…the parched land shall become a pool, and the thirsty lands springs of water…(Isaiah 35:7)

How Silence Feels

What It Is Like

By Rex Goode


silenceA good friend of mine suffered horrible abuse in his family of origin as a boy. He was not the only one in the family, but in his adult life, he is the only one in the family willing to talk about it. In fact, talking about it has earned him the disinheritance from some, anger from others, and forced silence from those that are still willing to include him in family functions. Those in the family who are willing to talk with him about it will not join him in talking with the others.

It was made clear to him that when he is at extended family functions, that any mention of the abuse will result in being asked to leave. Even those who are willing to admit it happened are unwilling to talk about it.As a survivor of abuse myself, I feared these same consequences if I ever talked about anything. My own mother, who was wonderful, said to me one day after I told her what she didn’t know was happening to me in her own home decades before that she felt that people shouldn’t talk openly about their problems. Many things had happened to her in her life and she felt that the best way to deal with it was to just not talk about it.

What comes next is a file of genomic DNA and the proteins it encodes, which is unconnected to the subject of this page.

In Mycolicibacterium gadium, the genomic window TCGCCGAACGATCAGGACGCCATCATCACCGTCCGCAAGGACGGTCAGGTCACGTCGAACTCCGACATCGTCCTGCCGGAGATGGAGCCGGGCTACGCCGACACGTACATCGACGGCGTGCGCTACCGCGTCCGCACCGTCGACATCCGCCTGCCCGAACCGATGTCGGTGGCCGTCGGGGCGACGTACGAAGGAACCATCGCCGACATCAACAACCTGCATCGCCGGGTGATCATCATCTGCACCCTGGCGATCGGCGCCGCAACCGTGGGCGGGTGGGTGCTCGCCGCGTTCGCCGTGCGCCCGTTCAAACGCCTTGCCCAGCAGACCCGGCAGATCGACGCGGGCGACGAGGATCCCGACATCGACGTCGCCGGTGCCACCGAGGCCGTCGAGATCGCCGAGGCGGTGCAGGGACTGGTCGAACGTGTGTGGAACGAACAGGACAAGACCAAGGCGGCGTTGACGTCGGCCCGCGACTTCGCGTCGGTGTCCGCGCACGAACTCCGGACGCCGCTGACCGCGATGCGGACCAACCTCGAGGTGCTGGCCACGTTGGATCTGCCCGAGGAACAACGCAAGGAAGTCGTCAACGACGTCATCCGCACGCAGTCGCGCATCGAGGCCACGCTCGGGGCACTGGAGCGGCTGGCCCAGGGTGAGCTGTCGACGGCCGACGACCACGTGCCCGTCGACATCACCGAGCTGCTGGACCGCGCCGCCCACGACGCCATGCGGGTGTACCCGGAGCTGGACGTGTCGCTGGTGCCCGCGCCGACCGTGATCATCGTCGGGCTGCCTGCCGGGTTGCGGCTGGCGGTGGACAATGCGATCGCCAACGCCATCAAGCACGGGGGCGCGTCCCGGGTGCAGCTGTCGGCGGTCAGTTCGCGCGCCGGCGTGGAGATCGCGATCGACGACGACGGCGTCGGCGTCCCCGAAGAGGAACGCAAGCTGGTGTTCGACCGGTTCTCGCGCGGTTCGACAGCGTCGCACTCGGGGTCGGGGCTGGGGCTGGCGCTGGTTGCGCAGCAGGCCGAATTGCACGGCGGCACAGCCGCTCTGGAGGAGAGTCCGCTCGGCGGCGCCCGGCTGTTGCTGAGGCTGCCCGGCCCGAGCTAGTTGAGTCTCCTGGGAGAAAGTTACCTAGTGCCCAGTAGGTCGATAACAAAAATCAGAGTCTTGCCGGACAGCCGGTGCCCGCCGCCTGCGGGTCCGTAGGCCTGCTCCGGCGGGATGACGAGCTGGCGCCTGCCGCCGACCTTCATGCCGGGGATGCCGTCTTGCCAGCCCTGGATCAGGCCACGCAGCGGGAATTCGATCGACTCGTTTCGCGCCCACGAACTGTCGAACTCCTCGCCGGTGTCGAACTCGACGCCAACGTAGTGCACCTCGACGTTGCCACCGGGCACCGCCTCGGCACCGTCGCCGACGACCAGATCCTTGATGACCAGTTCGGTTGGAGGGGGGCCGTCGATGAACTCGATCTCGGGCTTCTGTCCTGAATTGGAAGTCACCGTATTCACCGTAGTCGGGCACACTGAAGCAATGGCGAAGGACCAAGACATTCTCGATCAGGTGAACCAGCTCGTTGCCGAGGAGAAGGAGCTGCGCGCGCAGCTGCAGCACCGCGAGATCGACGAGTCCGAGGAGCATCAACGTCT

She softened that point of view in her later years. I somewhat forced the issue, because I responded to her that if I hadn’t felt her way when the abuse was happening, I might have told her about it when there had still been time to do something about it.

I suffered much of my childhood under the delusion that my biological father was some heroic sailor lost at sea. Someday, he would be found on a desert island, return to civilization and rescue me from my abusers. It wasn’t true, but what’s a young boy to think when his mother doesn’t speak of his father at all and life is full of pain and fear?